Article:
Replacing a fuel filter isn't listed as a regular maintenance item on most vehicles, and in those cases it generally doesn't need attention unless it's diagnosed as the cause of hard starting, loss of power, hesitation or similar issues.
Some manufacturers, though, including Volkswagen, Subaru and Mercedes-Benz, recommend periodic replacement of the fuel filter. VW, for example, says to replace it every 20,000 miles on many current models, and Subaru says it should be done every 60,000 miles. Mercedes used to commonly recommend a new fuel filter every 30,000 miles, but most current models say to do it every 150,000 miles or 15 years.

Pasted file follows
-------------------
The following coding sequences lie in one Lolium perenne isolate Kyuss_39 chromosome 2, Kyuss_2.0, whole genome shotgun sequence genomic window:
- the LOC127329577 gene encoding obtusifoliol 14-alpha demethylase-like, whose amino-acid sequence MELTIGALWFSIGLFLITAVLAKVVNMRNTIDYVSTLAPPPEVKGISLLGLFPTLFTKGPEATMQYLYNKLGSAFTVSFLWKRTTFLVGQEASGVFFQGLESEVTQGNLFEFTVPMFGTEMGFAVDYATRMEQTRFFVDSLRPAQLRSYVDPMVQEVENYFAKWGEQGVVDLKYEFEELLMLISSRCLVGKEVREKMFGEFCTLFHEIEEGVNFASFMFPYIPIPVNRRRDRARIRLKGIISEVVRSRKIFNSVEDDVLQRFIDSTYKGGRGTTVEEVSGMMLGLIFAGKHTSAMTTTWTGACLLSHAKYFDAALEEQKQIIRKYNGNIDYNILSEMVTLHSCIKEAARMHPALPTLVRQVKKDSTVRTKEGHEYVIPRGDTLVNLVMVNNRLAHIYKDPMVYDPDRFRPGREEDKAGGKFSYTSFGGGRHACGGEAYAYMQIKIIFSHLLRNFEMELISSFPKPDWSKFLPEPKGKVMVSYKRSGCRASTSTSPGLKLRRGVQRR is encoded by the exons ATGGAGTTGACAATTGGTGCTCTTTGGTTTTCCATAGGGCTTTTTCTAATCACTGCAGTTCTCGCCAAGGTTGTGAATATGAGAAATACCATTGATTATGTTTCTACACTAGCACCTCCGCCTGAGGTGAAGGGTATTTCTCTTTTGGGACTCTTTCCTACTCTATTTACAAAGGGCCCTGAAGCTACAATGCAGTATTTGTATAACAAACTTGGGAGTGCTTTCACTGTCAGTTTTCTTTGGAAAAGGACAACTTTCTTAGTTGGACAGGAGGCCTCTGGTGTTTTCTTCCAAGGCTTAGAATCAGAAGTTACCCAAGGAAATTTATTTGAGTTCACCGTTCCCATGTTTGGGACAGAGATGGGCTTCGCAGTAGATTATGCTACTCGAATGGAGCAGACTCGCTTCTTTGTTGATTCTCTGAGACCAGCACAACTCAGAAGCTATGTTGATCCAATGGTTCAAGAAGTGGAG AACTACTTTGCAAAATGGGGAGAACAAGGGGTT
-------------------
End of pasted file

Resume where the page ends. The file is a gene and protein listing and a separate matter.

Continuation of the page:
Whether a fuel filter needs periodic service can also differ by model or engine within the same manufacturer. On most Ford vehicles, the fuel filter isn't mentioned in the maintenance schedule. If you drive a diesel-powered F-250 pickup truck, though, Ford calls for both fuel filters (one on the engine, another on the frame) to be replaced every 15,000 miles. Other manufacturers may have similar recommendations for their diesel engines.
If the fuel filter isn't listed as a maintenance item, it might be that the filter is integrated with the fuel pump inside or on the fuel tank. To replace it, you have to replace the whole setup.
The filter is supposed to catch any sediment or particles that could damage the engine. Sediment can get into a vehicle's fuel tank when you pump gas from the bottom of a storage tank at a gas station, and that can clog the filter or restrict the flow of fuel.